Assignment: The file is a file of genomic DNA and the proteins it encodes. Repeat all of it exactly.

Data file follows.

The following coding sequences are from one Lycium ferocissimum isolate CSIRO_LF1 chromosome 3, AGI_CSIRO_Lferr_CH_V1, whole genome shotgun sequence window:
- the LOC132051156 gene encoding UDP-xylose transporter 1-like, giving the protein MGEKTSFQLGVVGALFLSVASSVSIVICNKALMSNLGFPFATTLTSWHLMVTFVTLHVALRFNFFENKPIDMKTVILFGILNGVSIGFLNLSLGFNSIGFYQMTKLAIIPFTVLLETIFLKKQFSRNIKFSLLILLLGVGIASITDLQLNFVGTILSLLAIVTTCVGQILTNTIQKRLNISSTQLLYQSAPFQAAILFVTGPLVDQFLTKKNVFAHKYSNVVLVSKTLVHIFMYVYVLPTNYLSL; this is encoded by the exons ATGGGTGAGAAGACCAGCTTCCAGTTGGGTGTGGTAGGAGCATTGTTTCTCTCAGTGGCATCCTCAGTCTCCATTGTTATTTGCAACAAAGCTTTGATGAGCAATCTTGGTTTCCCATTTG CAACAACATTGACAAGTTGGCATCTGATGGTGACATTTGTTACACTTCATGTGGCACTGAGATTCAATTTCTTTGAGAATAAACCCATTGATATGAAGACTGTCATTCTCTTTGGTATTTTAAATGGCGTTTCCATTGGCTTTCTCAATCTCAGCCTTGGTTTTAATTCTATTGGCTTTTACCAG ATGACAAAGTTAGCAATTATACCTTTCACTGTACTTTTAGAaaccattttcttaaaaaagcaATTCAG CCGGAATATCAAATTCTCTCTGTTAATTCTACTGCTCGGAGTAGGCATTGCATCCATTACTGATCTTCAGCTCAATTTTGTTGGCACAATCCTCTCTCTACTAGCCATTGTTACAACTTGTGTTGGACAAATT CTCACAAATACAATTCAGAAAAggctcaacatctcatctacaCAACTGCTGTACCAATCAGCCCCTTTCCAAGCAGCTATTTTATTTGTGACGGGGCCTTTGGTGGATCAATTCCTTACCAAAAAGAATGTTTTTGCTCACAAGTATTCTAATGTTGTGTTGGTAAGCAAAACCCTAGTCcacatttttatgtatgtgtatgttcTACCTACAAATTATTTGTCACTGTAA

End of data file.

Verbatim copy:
The following coding sequences are from one Lycium ferocissimum isolate CSIRO_LF1 chromosome 3, AGI_CSIRO_Lferr_CH_V1, whole genome shotgun sequence window:
- the LOC132051156 gene encoding UDP-xylose transporter 1-like, giving the protein MGEKTSFQLGVVGALFLSVASSVSIVICNKALMSNLGFPFATTLTSWHLMVTFVTLHVALRFNFFENKPIDMKTVILFGILNGVSIGFLNLSLGFNSIGFYQMTKLAIIPFTVLLETIFLKKQFSRNIKFSLLILLLGVGIASITDLQLNFVGTILSLLAIVTTCVGQILTNTIQKRLNISSTQLLYQSAPFQAAILFVTGPLVDQFLTKKNVFAHKYSNVVLVSKTLVHIFMYVYVLPTNYLSL; this is encoded by the exons ATGGGTGAGAAGACCAGCTTCCAGTTGGGTGTGGTAGGAGCATTGTTTCTCTCAGTGGCATCCTCAGTCTCCATTGTTATTTGCAACAAAGCTTTGATGAGCAATCTTGGTTTCCCATTTG CAACAACATTGACAAGTTGGCATCTGATGGTGACATTTGTTACACTTCATGTGGCACTGAGATTCAATTTCTTTGAGAATAAACCCATTGATATGAAGACTGTCATTCTCTTTGGTATTTTAAATGGCGTTTCCATTGGCTTTCTCAATCTCAGCCTTGGTTTTAATTCTATTGGCTTTTACCAG ATGACAAAGTTAGCAATTATACCTTTCACTGTACTTTTAGAaaccattttcttaaaaaagcaATTCAG CCGGAATATCAAATTCTCTCTGTTAATTCTACTGCTCGGAGTAGGCATTGCATCCATTACTGATCTTCAGCTCAATTTTGTTGGCACAATCCTCTCTCTACTAGCCATTGTTACAACTTGTGTTGGACAAATT CTCACAAATACAATTCAGAAAAggctcaacatctcatctacaCAACTGCTGTACCAATCAGCCCCTTTCCAAGCAGCTATTTTATTTGTGACGGGGCCTTTGGTGGATCAATTCCTTACCAAAAAGAATGTTTTTGCTCACAAGTATTCTAATGTTGTGTTGGTAAGCAAAACCCTAGTCcacatttttatgtatgtgtatgttcTACCTACAAATTATTTGTCACTGTAA